Belarus supreme court upholds journalists’ 12-year jail terms

After Belarus’s supreme court today (31 July) rejected the appeals of two imprisoned women journalists and confirmed their 12-year jail sentences, Reporters Without Borders (RSF) reiterates its appeal to the international community to press the authorities to immediately free them and all of the 33 other journalists detained in Belarus.


“It would have been rather naive to expect impartiality from a Belarusian court. Maryna Zolatava and Liudmila Chekina are aware that they are political prisoners who have been deprived of their freedom for daring to cover the real situation in their country, often contradicting what the government was saying. We reiterate our appeal to the international community to take action to obtain the release of all of the 35 journalists imprisoned in Belarus.

Jeanne Cavelier
Head of RSF’s Eastern Europe and Central Asia desk

Respectively editor and manager of TUT.BY, the most widely read Belarusian media outlet until its closure in 2021, Maryna Zolatava and Liudmila Chekina had already been placed on the country’s list of terrorists when they received their 12-year sentences from a lower court on 17 March.

Zolatava and Chekina have been held ever since their arrest on 18 May 2021. At the end of their trial in March, Zolatava was convicted of “inciting social hatred” and “disseminating content calling for actions undermining national security” while Chekina was convicted of “tax evasion,” “organising incitement of social hatred” and “disseminating content calling for actions undermining national security.” It was their conviction on these charges, as well as their sentences, that the supreme court has now upheld.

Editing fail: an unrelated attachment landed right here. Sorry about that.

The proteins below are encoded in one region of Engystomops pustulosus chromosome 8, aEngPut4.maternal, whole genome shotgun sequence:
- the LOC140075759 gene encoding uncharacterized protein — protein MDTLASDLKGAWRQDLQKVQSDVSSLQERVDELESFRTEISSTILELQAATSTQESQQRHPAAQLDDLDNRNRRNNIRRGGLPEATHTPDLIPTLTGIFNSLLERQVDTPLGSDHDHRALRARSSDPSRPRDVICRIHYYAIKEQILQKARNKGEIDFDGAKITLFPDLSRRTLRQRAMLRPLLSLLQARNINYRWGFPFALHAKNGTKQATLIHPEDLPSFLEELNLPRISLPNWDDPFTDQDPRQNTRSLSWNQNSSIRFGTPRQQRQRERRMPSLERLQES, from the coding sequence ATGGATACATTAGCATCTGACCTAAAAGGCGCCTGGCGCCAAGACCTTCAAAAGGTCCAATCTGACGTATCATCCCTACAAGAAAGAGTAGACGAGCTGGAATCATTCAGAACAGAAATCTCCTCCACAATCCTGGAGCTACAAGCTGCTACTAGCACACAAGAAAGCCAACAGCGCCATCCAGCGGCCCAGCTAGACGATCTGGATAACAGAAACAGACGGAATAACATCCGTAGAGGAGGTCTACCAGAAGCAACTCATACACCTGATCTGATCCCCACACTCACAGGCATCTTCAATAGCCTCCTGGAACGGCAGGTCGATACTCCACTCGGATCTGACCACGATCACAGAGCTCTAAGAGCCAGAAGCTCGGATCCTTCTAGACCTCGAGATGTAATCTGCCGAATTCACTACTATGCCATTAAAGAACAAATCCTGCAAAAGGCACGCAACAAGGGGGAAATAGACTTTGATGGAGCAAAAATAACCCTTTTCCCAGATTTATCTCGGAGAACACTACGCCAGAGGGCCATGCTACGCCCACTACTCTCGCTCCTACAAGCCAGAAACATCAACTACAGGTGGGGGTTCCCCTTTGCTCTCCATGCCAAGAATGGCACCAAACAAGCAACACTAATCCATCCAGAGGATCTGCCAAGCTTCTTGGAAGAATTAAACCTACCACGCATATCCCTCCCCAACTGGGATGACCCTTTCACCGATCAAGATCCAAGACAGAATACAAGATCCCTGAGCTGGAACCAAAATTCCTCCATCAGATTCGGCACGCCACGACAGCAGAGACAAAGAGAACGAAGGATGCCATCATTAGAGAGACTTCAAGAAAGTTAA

The supreme court also upheld another unfair trial’s outcome on July 31, confirming journalist Valeriya Kastsyugova’s 10-year prison sentence.

Resisting despite everything

Like so many other Belarusian journalists who have been persecuted by President Lukashenko’s dictatorship, Zolatava and Chekina have continued to display an unflagging combativeness in their letters to their families, who they have not seen for the past two years.

In one of her – sadly lucid – letters, Zolatava deplored the endless violence and crackdowns. “Has the state resolved even one problem by eliminating TUT.BY or any other independent media outlet? (…) If you can't read a story on TUT.BY, that doesn't mean it didn't happen.”

One of the world’s biggest jailers of journalists, Belarus continues to fall in the World Press Freedom Index and is currently ranked 157th out of 180 countries.

167/ 180
Score : 26.8
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